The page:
This weekend we celebration Palm Sunday, the day of Christ's "triumphal entry" into Jerusalem. The gospel accounts of this event highlight the exuberance of the common people who recognized Jesus as their political Messiah who should help to throw off their Roman oppressors. That was the hope of many on that day — so much so that it gave the Jewish authorities grave concerns about the possibility of a revolution that would curtail their own power over the people.
That fervor did not last long. It was only a few short days later that some of those who hailed Jesus as king were convinced he was a criminal deserving death as they cried out, "Crucify him!" The people were just that fickle. They changed their minds almost overnight.
Those who did flip on this issue no doubt were heavily influenced by the authorities of the time who were conspiring to get rid of Jesus and eliminate the threat he posed to their own power. No matter the motivation, the quickness with which they changed their tune was breathtaking.
And so it is when is comes to those who have rejected their Christian faith or at least have cooled in their enthusiasm. There are those who have seriously considered Christianity, experienced the positive dimensions of the fellowship of a local church, entered into worship and even service in a congregation, but at some point they seem to run out of any heart-felt commitment to God or the people of God. In their fickleness they are on to something else.
Some have been convinced that traditional religion is just not believable given high profile authorities who chip away at the credibility of the faith whether in academia, business or entertainment.
Others have had negative experiences in the church or with individual Christians that have soured them on continuing in association with them.
Still others have simply found interests that have occupied their time and energy and the regular expressions of faith. Church attendance and hanging out often with a particular group of people just does not fit into their schedules.
So there are those who in their fickleness have turned away from Christianity. But it is in this coming week — Holy Week — which offers a chance for people to reconsider their faith because of the compelling nature of this drama:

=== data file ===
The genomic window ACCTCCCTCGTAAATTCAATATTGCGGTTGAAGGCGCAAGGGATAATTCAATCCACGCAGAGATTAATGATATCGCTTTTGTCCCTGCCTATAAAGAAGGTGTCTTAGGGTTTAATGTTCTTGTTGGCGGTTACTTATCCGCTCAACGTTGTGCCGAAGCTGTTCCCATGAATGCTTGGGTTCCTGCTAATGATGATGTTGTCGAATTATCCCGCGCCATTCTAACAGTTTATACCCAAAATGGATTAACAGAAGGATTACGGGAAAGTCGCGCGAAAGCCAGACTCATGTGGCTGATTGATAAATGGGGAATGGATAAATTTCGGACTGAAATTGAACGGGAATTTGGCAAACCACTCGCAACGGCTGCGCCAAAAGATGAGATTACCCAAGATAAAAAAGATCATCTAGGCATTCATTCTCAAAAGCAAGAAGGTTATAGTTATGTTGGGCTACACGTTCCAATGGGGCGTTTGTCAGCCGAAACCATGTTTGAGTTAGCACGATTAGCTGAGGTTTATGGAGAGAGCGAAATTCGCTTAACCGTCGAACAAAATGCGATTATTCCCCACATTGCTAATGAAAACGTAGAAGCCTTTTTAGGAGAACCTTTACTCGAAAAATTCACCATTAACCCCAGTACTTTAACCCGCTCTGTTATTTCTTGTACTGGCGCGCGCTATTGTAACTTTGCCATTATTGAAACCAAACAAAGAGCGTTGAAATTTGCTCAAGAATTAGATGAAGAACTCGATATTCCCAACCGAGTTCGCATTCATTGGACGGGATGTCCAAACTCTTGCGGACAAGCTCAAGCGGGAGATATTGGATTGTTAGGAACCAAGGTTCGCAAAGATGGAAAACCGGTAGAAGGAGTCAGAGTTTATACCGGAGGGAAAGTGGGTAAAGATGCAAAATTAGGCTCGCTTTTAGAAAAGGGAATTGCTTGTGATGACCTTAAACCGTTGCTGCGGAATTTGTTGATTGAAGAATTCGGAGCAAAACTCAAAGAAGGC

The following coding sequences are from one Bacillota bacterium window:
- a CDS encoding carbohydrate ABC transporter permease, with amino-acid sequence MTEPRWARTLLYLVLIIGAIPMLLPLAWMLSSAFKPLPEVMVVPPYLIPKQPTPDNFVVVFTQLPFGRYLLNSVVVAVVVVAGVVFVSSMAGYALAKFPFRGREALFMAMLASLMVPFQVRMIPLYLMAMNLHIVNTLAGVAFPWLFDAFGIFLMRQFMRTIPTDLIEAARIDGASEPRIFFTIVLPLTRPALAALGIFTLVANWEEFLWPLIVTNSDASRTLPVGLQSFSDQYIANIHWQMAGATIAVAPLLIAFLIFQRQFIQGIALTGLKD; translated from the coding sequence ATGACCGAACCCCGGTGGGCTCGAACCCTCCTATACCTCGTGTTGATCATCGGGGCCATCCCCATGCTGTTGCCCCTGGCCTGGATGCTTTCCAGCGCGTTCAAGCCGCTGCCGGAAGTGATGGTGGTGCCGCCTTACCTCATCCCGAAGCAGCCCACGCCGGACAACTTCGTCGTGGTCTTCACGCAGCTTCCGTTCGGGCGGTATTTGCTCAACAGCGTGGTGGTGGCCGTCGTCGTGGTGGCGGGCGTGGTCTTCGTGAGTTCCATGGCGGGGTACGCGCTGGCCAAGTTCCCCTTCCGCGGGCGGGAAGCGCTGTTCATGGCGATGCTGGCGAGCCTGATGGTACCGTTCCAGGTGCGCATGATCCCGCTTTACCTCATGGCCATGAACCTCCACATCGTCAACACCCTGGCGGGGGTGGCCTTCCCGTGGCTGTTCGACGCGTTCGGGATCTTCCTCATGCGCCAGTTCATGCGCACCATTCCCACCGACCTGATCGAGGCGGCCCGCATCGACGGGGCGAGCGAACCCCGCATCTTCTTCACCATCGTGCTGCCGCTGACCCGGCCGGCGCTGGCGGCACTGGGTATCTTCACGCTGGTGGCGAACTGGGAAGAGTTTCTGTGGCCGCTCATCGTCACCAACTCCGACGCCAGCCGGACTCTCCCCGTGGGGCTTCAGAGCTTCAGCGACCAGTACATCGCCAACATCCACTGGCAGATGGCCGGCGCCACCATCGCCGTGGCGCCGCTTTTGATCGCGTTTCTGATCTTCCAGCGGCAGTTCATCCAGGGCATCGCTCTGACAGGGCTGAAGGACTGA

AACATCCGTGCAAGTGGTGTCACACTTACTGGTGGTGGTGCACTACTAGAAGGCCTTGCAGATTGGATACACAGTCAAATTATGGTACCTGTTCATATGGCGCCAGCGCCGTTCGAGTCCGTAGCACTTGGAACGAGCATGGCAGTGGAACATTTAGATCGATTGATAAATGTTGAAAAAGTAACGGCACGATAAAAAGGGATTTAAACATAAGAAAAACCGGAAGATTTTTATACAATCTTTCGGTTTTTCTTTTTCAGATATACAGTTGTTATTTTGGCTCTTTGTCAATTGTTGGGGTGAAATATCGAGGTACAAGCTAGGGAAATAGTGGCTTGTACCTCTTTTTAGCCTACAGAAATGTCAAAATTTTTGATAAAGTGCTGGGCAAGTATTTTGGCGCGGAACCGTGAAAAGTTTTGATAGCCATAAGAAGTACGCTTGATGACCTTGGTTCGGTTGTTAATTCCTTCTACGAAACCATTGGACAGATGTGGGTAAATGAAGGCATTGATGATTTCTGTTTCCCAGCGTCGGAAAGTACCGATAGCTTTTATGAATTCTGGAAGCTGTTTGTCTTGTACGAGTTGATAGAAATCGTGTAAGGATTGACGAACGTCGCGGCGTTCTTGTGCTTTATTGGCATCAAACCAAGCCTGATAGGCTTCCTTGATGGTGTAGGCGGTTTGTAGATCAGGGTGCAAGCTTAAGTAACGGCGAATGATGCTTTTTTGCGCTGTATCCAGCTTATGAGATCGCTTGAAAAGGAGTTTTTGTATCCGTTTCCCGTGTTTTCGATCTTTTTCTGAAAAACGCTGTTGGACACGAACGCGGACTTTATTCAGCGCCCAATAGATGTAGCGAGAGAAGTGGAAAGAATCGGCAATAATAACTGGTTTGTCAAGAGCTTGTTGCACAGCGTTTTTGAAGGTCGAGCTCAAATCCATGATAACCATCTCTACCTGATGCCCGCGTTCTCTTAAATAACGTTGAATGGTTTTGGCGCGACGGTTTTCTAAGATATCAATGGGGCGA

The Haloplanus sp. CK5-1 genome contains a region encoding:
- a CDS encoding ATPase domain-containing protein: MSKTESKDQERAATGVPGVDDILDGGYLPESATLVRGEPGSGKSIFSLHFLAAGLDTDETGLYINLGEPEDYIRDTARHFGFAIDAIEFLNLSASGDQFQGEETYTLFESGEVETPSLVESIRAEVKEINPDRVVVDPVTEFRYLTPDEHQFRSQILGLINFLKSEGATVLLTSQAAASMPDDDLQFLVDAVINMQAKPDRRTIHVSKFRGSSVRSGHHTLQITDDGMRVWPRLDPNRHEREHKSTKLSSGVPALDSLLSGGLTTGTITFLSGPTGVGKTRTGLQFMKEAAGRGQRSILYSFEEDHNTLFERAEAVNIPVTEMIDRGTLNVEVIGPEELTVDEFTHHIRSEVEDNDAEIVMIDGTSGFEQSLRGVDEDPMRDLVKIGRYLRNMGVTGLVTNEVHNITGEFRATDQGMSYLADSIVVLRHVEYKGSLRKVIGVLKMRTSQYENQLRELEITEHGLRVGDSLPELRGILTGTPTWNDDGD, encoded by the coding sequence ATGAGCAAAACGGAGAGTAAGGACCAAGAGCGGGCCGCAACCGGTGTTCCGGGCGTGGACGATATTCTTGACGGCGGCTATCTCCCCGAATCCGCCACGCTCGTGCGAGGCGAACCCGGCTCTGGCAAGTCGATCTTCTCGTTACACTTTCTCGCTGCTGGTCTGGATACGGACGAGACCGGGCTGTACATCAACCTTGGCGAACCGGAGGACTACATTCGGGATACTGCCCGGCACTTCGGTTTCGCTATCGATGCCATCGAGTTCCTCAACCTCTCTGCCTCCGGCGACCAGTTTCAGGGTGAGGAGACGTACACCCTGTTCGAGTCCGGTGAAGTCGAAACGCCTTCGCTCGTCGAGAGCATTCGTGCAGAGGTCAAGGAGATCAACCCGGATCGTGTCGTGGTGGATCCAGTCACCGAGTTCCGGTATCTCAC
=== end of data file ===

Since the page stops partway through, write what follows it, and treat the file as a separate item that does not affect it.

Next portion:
- The honor that Christ was offered by the common people on Palm Sunday was for a reason. This was the culmination of three and a half years of public ministry and the goodness, the kindness and the power of Jesus as a teacher and miracle worker was renown.
- The fellowship that Jesus experienced at the last supper with his disciples was an intense expression of love with the washing of their feet, sharing in a meal, and instituting the elements of communion that continues to be celebrated to this day.
- The humble sacrifice that Jesus entered into involved living out the meaning of those elements of communion by sacrificing his body and shedding his blood to atone for the sins of the world. This was not a simple exchange of one life for others, it was a prolonged and tortured death that he was willing to go through.
- The ultimate vindication that came through the resurrection of Easter Sunday morning is the highlight of the week. After waiting for parts of three days, in power Jesus came back from the dead. That resurrection is the great validating historical event that cannot be refuted. In reality, the very fact that the Church still exists today is proof that Jesus did rise from the dead. If he had not, that scattered group of discouraged, disheartened and disillusioned disciples would never have been heard from again.
All of this puts Jesus in a proper perspective. He, the founder of the Christian faith, lived a life of love and sacrifice and died a death of love and sacrifice as well. In the end he overcame death and promises the same fate to those who believe and follow him.
Holy Week can be a time for Christians and non-Christians to replace fickleness with by a serious consideration of what Jesus, the main actor in the drama, accomplished in life and in death.